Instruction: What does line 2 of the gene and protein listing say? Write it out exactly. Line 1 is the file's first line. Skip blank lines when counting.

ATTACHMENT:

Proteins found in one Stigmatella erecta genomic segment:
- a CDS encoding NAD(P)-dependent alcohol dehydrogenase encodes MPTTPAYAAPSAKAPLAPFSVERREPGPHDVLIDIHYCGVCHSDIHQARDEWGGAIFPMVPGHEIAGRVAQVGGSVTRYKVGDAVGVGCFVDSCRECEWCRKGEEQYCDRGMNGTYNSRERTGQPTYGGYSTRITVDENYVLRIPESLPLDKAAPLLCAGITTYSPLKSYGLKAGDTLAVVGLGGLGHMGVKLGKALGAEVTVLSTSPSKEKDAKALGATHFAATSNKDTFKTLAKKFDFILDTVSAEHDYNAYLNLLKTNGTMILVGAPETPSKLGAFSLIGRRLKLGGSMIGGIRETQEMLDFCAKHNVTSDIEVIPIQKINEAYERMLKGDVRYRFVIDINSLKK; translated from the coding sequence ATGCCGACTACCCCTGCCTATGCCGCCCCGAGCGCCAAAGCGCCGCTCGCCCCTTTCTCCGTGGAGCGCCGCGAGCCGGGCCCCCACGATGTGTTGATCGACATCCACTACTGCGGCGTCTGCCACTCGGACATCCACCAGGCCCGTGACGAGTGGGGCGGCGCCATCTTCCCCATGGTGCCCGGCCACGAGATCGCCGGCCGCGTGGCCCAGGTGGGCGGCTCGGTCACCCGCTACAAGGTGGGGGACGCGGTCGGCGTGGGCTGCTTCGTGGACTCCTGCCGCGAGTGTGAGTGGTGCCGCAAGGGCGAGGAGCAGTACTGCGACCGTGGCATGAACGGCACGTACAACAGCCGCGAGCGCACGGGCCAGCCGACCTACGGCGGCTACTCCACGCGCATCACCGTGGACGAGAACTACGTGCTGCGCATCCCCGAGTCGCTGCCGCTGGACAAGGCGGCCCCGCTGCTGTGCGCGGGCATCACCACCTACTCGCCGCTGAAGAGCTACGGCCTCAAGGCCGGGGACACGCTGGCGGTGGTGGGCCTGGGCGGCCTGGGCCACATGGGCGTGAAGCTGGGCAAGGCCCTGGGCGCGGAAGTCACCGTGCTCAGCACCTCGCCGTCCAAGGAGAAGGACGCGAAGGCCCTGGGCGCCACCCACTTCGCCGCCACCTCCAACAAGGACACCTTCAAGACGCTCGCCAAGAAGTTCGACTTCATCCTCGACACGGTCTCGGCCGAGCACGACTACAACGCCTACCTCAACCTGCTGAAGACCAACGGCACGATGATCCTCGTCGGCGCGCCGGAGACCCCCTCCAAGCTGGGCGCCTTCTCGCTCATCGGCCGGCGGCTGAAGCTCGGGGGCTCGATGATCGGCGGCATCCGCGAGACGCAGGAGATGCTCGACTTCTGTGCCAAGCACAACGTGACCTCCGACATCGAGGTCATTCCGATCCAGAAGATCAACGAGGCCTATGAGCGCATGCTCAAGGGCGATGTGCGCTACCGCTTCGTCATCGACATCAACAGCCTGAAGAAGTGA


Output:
- a CDS encoding NAD(P)-dependent alcohol dehydrogenase encodes MPTTPAYAAPSAKAPLAPFSVERREPGPHDVLIDIHYCGVCHSDIHQARDEWGGAIFPMVPGHEIAGRVAQVGGSVTRYKVGDAVGVGCFVDSCRECEWCRKGEEQYCDRGMNGTYNSRERTGQPTYGGYSTRITVDENYVLRIPESLPLDKAAPLLCAGITTYSPLKSYGLKAGDTLAVVGLGGLGHMGVKLGKALGAEVTVLSTSPSKEKDAKALGATHFAATSNKDTFKTLAKKFDFILDTVSAEHDYNAYLNLLKTNGTMILVGAPETPSKLGAFSLIGRRLKLGGSMIGGIRETQEMLDFCAKHNVTSDIEVIPIQKINEAYERMLKGDVRYRFVIDINSLKK; translated from the coding sequence ATGCCGACTACCCCTGCCTATGCCGCCCCGAGCGCCAAAGCGCCGCTCGCCCCTTTCTCCGTGGAGCGCCGCGAGCCGGGCCCCCACGATGTGTTGATCGACATCCACTACTGCGGCGTCTGCCACTCGGACATCCACCAGGCCCGTGACGAGTGGGGCGGCGCCATCTTCCCCATGGTGCCCGGCCACGAGATCGCCGGCCGCGTGGCCCAGGTGGGCGGCTCGGTCACCCGCTACAAGGTGGGGGACGCGGTCGGCGTGGGCTGCTTCGTGGACTCCTGCCGCGAGTGTGAGTGGTGCCGCAAGGGCGAGGAGCAGTACTGCGACCGTGGCATGAACGGCACGTACAACAGCCGCGAGCGCACGGGCCAGCCGACCTACGGCGGCTACTCCACGCGCATCACCGTGGACGAGAACTACGTGCTGCGCATCCCCGAGTCGCTGCCGCTGGACAAGGCGGCCCCGCTGCTGTGCGCGGGCATCACCACCTACTCGCCGCTGAAGAGCTACGGCCTCAAGGCCGGGGACACGCTGGCGGTGGTGGGCCTGGGCGGCCTGGGCCACATGGGCGTGAAGCTGGGCAAGGCCCTGGGCGCGGAAGTCACCGTGCTCAGCACCTCGCCGTCCAAGGAGAAGGACGCGAAGGCCCTGGGCGCCACCCACTTCGCCGCCACCTCCAACAAGGACACCTTCAAGACGCTCGCCAAGAAGTTCGACTTCATCCTCGACACGGTCTCGGCCGAGCACGACTACAACGCCTACCTCAACCTGCTGAAGACCAACGGCACGATGATCCTCGTCGGCGCGCCGGAGACCCCCTCCAAGCTGGGCGCCTTCTCGCTCATCGGCCGGCGGCTGAAGCTCGGGGGCTCGATGATCGGCGGCATCCGCGAGACGCAGGAGATGCTCGACTTCTGTGCCAAGCACAACGTGACCTCCGACATCGAGGTCATTCCGATCCAGAAGATCAACGAGGCCTATGAGCGCATGCTCAAGGGCGATGTGCGCTACCGCTTCGTCATCGACATCAACAGCCTGAAGAAGTGA